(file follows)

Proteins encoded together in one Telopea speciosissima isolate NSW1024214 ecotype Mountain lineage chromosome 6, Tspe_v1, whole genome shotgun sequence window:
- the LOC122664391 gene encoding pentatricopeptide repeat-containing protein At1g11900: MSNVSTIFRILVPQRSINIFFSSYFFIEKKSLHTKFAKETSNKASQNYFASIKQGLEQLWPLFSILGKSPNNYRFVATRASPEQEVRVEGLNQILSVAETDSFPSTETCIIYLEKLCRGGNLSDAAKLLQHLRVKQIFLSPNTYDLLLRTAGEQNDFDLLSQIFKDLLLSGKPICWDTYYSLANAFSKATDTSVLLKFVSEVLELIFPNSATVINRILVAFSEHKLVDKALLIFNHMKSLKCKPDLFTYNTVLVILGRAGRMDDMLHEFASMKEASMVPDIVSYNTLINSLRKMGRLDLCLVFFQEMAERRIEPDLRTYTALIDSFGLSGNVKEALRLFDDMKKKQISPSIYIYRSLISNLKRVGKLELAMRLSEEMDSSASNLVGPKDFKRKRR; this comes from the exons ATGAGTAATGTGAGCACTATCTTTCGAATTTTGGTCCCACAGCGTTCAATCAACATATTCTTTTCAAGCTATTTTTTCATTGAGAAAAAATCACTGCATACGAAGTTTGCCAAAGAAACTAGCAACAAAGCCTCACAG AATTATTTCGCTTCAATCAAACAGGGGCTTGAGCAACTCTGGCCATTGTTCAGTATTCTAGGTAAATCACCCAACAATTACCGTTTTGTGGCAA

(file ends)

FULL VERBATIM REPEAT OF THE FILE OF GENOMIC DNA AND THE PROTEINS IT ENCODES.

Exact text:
Proteins encoded together in one Telopea speciosissima isolate NSW1024214 ecotype Mountain lineage chromosome 6, Tspe_v1, whole genome shotgun sequence window:
- the LOC122664391 gene encoding pentatricopeptide repeat-containing protein At1g11900: MSNVSTIFRILVPQRSINIFFSSYFFIEKKSLHTKFAKETSNKASQNYFASIKQGLEQLWPLFSILGKSPNNYRFVATRASPEQEVRVEGLNQILSVAETDSFPSTETCIIYLEKLCRGGNLSDAAKLLQHLRVKQIFLSPNTYDLLLRTAGEQNDFDLLSQIFKDLLLSGKPICWDTYYSLANAFSKATDTSVLLKFVSEVLELIFPNSATVINRILVAFSEHKLVDKALLIFNHMKSLKCKPDLFTYNTVLVILGRAGRMDDMLHEFASMKEASMVPDIVSYNTLINSLRKMGRLDLCLVFFQEMAERRIEPDLRTYTALIDSFGLSGNVKEALRLFDDMKKKQISPSIYIYRSLISNLKRVGKLELAMRLSEEMDSSASNLVGPKDFKRKRR; this comes from the exons ATGAGTAATGTGAGCACTATCTTTCGAATTTTGGTCCCACAGCGTTCAATCAACATATTCTTTTCAAGCTATTTTTTCATTGAGAAAAAATCACTGCATACGAAGTTTGCCAAAGAAACTAGCAACAAAGCCTCACAG AATTATTTCGCTTCAATCAAACAGGGGCTTGAGCAACTCTGGCCATTGTTCAGTATTCTAGGTAAATCACCCAACAATTACCGTTTTGTGGCAA